Names and Stuffing/Dressing

I realize that my last name is complicated. However, there are still unacceptable things to call me.

I was born with a Polish last name that isn’t quite pronounced the way it’s spelled. It actually used to be far more complicated, but my great grandfather had changed it, assuming that people would still know the basic pronunciation of the Polish language. That essentially means that I was always really good at identifying telemarketers as a kid, since they always said my last name with two syllables instead of three.

For most of my patients, I introduce myself as Dr. So and So, but then normally tell them that they can call me by my first name if a wave of confusion washes over their face. However, I always have to say the “doctor” part the first time I meet someone- in the hospital, everyone and their mother is walking around in a long white coat. There’s also the fact that every patient tends to assume that any female they meet in the hospital is a nurse, and then I get paged incessantly about how the “doctor hasn’t been in to see the patient yet” when I’ve spent 30 minutes already that morning explaining everything.

But, I digress. To the story at hand.

It was the same drill as always, “Hi Mr. Patient, I’m Doctor So and So.”

Each day, this gentleman got more and more casual. At first, I was still Dr. My Last Name. Which then became Dr. Megan. Which became Megan.

Which then transformed into something else entirely.

When I was in the process of discharging my patient, he thanked me for providing him with good medical care during his visit.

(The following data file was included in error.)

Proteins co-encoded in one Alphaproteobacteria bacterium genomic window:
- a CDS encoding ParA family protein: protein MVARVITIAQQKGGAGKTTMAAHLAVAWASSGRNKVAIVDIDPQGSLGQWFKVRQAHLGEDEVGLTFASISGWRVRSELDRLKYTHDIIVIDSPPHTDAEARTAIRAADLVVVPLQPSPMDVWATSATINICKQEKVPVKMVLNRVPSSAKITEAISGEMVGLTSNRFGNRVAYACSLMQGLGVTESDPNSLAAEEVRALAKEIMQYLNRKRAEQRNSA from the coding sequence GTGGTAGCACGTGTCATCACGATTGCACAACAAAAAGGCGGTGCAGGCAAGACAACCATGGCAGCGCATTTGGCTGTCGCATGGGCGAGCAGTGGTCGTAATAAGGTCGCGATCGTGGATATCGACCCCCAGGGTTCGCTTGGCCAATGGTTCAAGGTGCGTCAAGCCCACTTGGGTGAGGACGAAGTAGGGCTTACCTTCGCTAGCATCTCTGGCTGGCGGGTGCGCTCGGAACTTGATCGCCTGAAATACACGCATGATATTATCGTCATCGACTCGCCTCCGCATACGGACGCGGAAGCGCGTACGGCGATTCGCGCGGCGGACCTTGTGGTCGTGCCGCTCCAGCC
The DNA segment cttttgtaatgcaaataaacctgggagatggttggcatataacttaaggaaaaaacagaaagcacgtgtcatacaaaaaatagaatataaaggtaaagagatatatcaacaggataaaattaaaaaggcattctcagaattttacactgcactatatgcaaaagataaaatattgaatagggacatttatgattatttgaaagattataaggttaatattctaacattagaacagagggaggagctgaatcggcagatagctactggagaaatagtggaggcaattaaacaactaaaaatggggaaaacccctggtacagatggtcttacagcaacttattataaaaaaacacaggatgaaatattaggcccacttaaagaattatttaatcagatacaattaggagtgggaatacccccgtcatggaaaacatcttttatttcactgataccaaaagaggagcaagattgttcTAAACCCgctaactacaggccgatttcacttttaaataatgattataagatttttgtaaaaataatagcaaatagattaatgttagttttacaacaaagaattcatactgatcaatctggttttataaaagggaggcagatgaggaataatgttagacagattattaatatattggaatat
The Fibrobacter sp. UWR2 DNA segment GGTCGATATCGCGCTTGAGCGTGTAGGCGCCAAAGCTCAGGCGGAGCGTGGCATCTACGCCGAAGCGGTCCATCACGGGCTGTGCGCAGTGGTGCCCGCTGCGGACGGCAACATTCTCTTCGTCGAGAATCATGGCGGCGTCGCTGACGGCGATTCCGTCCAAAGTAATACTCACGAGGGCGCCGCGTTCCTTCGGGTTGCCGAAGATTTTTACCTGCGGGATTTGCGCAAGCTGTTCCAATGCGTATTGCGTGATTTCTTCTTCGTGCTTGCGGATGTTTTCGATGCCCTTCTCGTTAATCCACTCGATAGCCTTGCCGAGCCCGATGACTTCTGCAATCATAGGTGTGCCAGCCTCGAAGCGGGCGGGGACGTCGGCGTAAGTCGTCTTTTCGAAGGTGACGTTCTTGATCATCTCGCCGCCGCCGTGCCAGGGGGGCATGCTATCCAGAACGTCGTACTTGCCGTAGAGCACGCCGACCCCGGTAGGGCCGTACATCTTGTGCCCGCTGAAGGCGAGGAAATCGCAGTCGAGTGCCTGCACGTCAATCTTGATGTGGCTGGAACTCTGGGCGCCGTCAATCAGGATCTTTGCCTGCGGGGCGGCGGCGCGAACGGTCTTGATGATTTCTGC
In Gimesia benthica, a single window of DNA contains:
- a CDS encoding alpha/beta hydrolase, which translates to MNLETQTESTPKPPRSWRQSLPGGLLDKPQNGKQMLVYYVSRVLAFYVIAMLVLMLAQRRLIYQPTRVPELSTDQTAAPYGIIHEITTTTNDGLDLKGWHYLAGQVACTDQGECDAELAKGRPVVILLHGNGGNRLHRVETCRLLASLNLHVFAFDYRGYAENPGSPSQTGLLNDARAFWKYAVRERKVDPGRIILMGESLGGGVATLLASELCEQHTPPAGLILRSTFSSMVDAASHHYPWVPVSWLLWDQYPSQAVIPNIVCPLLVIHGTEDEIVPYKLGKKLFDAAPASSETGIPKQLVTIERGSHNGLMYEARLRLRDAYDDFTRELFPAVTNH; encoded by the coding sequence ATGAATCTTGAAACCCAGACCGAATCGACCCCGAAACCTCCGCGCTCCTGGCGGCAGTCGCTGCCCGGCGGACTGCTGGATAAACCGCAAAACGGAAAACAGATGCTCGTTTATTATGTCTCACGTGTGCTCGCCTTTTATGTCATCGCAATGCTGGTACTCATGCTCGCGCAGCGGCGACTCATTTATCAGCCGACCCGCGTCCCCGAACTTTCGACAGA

Except he said, “Thanks Doctor Babygirl, I had a great time.”

When asked, he couldn’t even understand why this wasn’t appropriate to say.

Multiple Names Stuffing/Dressing

Stuffing/Dressingin my family you don’t dare call this by the wrong name unless you want a lecture

Ingredients (makes 3 cups stuffing)

  • 5 slices wheat bread, toasted
  • 2 stalks celery, diced
  • 1 onion, diced
  • 1 stick butter
  • 1/4 c dried cranberries
  • 1/2 c white wine
  • Salt
  • Pepper
  • 1 tsp poultry seasoning

How-to

  1. Preheat oven to 325 degrees Fahrenheit.
  2. Saute onions and celery in the butter (just do all at once- no need to pre-melt the butter) in a medium saucepan.
  3. In a large bowl, rip up toasted bread into small pieces. Add in celery, onions, butter, and cranberries.
  4. Stir in poultry seasoning (sometimes I go up to 1 1/2 tsp).
  5. Add in wine (start with 1/4 cup and continuing adding as the bread soaks up the wine). If necessary, add more wine to soak wheat bread (you want this to be pretty moist so it doesn’t try out).
  6. Salt and pepper to taste.
  7. Stuff into birds (this makes approximately 3 cups) for stuffing or bake in a casserole dish for 30 minutes, covered with aluminum foil, for dressing.
  8. Serve with gravy.

Old Men and Cornish Hens

Few people are as old-fashioned as old men.